<<< Continued from previous page

The next book that qualifies for First Class is the #4 book on the list, Randy Pausch's The Last Lecture, weighing in at 9.6 ounces. This book has been out for several months and does have an eBay track record - a good one. Closed auction sales on eBay have been averaging between $15-$17 (including shipping), and guess what? This book can be purchased new from Amazon for $12.07 and, as long as you order at least three copies (which launches you over the $25 qualifying minimum), you'll get free shipping.

Now, let's do some quick calculations.

Cost of acquisition: $12.07
Anticipated sales price on eBay (including shipping): $16.00
Difference: $3.93
USPS First Class shipping: $2.70 (higher if Delivery Confirmation is used)
eBay insertion fee: $.35
eBay final value fee (see explanation below): $1.14
Packaging materials (b-flute system with poly bags): $.15
Out of pocket expense: $4.34 - $3.93 = $.41

The final value fee is calculated on the basis of $2.99 quoted shipping and a final value of $13.01. Obviously, you could offer free shipping or higher shipping than $2.99 to reduce your fees, but closed auctions with free shipping trend to lower final values, and if you were to charge $4, $5 or more for shipping, you might get the same $16 outcome when all is said and done, but keep in mind that many buyers are more likely to leave positive feedback when shipping charges are more reasonable. Also note that auctions or fixed-priced listings of best sellers on average perform better that Store items - in other words, this method is likely to work best in the auction format.

So - assuming you package each book brilliantly, ship daily via First Class Mail, communicate immediately with your buyers, etc., and also assuming, conservatively, that every one out of two or three buyers will leave feedback, each positive feedback you receive using this system should cost you less than $1, possibly a lot less. At the very worst, the buyer who stands at 66.7% today could easily be back to 99% in a month or less for an outlay of less than $100.

Is it worth it? Feedback has become increasingly precious of late, so yes, if you seek to derive serious income from eBay, you'll absolutely have to establish a trusted presence. This simply can't be done without a good feedback rating. On this basis, $100 and a few hours of additional work seem cheap to me.

Note that this system can also help out in other situations. If you're just short of qualifying for PowerSeller status, for example, and would like to start enjoying the benefits this program now offers by way of raised search status and reduced fees, it might make perfect economic sense to both increase your selling activity and upgrade your feedback, and chances are you could do it for a lot less than $100.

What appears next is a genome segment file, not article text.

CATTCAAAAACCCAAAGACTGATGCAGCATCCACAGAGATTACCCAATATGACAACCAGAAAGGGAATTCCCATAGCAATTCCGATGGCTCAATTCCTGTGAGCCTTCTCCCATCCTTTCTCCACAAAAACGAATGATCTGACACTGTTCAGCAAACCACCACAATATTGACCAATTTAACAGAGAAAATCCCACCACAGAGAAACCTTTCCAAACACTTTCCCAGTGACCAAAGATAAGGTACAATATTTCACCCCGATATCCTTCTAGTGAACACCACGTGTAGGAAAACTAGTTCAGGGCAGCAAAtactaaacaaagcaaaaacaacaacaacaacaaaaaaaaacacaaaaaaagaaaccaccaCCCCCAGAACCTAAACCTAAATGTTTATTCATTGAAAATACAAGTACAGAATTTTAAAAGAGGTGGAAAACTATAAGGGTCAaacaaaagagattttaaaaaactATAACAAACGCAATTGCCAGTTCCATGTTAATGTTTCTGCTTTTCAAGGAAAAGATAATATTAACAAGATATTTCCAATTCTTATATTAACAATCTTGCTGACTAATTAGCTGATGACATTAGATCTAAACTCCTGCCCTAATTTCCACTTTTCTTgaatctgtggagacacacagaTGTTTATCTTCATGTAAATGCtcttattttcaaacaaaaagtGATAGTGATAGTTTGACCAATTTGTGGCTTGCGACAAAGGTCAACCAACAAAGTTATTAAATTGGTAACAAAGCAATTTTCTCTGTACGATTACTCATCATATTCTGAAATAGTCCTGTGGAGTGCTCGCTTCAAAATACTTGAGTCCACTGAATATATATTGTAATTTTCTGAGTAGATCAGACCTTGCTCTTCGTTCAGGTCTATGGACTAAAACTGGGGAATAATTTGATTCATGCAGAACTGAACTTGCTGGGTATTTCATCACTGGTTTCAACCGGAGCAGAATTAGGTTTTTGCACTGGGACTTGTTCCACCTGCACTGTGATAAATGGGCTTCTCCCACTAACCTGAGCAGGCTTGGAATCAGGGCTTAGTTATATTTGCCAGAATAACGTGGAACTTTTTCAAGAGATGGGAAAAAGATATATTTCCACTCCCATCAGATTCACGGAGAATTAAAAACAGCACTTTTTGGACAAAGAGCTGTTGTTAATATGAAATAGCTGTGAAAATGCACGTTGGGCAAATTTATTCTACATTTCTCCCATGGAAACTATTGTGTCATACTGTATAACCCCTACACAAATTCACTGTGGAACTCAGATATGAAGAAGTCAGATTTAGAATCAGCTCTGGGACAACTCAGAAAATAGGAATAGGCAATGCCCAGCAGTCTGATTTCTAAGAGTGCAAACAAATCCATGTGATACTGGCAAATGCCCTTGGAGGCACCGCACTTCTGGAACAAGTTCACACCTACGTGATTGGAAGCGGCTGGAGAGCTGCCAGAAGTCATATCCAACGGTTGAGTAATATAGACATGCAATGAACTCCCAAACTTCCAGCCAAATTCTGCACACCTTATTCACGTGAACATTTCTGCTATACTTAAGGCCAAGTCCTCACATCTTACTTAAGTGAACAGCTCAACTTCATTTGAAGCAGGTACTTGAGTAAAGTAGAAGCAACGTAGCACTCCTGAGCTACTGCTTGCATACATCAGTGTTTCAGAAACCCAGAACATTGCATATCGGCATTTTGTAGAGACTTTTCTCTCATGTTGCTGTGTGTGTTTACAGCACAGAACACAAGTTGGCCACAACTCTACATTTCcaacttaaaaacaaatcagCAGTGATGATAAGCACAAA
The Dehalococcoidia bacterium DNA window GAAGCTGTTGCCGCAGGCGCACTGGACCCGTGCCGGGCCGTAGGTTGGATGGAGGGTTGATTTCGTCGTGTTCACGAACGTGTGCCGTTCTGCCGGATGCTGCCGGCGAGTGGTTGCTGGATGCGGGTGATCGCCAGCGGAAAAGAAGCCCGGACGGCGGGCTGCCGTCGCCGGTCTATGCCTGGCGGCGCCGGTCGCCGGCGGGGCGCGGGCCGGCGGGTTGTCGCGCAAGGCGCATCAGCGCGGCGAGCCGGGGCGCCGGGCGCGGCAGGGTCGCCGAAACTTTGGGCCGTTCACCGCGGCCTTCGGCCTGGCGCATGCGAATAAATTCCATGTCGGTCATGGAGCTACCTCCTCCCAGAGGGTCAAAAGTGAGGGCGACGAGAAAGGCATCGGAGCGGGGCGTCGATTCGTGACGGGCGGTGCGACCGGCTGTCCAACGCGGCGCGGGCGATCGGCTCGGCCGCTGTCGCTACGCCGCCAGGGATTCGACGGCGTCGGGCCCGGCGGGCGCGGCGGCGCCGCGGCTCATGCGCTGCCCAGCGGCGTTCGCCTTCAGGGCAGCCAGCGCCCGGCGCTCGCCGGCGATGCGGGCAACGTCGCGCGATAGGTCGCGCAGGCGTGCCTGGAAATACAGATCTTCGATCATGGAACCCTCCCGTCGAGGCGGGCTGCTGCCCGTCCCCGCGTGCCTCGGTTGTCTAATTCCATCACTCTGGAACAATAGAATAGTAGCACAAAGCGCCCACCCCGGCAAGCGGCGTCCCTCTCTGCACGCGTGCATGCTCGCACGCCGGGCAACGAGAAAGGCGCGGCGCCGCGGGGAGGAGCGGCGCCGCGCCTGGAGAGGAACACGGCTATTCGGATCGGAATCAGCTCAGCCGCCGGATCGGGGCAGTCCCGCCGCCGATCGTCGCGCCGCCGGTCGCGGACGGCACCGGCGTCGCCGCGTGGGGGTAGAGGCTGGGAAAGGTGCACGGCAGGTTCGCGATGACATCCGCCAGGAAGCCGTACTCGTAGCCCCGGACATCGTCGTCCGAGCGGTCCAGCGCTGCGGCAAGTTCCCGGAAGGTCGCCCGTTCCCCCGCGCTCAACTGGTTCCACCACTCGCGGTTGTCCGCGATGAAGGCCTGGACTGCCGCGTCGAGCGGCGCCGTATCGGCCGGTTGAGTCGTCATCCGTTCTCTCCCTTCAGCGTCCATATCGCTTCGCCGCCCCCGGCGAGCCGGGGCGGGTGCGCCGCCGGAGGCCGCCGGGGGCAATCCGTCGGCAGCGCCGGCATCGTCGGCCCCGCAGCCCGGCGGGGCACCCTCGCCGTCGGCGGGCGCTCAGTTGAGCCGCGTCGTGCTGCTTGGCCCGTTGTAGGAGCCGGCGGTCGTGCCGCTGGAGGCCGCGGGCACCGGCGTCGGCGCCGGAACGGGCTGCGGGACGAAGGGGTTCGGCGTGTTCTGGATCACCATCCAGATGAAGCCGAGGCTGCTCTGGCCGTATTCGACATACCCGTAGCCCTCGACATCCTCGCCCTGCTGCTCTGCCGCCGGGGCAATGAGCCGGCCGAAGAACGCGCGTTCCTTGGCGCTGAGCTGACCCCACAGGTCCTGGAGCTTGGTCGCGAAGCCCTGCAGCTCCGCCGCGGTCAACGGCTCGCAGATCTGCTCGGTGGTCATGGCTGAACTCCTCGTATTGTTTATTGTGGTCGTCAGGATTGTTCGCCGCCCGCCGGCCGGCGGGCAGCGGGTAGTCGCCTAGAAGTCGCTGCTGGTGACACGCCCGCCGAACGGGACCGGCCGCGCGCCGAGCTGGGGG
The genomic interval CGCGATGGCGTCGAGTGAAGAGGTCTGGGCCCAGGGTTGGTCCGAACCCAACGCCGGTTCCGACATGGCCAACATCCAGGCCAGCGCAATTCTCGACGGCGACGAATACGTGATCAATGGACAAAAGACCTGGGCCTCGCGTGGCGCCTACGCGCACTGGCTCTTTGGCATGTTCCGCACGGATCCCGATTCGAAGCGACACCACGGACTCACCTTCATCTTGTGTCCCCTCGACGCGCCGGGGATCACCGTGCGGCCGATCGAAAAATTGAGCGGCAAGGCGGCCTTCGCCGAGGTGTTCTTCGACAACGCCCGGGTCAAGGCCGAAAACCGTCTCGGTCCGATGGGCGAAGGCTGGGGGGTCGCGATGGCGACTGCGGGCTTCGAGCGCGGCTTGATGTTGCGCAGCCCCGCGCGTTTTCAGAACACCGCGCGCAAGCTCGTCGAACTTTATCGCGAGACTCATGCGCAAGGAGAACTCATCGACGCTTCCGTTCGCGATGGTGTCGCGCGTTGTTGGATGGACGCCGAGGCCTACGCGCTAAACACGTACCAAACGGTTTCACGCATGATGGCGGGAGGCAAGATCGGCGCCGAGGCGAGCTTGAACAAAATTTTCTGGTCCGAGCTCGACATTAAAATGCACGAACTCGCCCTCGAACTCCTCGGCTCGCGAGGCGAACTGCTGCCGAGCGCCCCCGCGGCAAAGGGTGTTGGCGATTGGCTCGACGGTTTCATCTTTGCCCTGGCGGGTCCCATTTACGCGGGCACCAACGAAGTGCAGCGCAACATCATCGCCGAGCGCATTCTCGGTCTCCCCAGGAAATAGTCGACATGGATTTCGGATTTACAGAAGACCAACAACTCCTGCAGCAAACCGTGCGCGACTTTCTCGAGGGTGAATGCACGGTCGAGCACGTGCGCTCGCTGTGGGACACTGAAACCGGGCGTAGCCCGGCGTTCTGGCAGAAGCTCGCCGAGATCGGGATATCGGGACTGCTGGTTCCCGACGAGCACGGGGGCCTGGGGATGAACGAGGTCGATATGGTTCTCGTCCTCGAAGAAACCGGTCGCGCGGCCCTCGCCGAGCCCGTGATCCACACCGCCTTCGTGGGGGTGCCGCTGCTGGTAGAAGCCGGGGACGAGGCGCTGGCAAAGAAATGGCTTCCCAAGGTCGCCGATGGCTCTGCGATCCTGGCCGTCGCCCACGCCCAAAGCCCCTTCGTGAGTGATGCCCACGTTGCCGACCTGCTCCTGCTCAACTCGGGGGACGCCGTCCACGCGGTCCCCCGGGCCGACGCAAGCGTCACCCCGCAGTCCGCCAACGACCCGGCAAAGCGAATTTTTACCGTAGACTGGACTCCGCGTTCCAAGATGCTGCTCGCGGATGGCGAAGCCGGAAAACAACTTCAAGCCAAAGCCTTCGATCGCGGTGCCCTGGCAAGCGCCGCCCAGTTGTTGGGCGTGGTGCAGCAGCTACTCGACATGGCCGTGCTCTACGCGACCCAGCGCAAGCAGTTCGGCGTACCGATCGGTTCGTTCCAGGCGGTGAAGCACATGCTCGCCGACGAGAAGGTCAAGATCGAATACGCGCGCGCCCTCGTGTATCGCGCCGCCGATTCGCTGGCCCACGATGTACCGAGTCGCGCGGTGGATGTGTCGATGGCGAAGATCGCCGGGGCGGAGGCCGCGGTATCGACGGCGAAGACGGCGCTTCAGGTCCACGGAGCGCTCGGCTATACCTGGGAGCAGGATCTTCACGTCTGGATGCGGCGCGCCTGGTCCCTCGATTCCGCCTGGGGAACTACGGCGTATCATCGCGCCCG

Finally, the success of this system will inevitably depend on a careful investigation of eBay closed auctions. Some bestsellers are significantly more enduring than others. Pick your spots and check eBay often for trends; don't rely entirely on the Amazon best seller list.

I anticipate that some of you will object on principle to my suggestion that feedback-impacted booksellers consider "buying" feedback. Frankly, I'm not any more thrilled than anybody else that eBay has altered its policy to necessitate even thinking about things like this, especially since it increases both Amazon's and eBay's revenue at your expense, but ultimately, what works best is to take charge of your own destiny, be proactive. Sometimes this means fending off potentially damaging problems before they occur - a cost of doing business.

An addendum for booksellers too clever by half:

Just in case the idea occurred to you that, based on the price differential between Amazon and average eBay outcomes, you might be able to game the system by using Amazon to drop-ship your sales directly to your eBay buyers, thereby avoiding packaging materials and shipping costs (not to mention saving yourself the trouble of fulfilling orders) and pocketing the difference, it won't work. In order to qualify for free shipping, you must agree to have qualifying purchases (in this case multiple copies of the same book) shipped to a single US address. Also, there's this ominous policy statement from Amazon: "Eligible items fulfilled by Amazon.com may not be eligible if fulfilled by a third-party seller."

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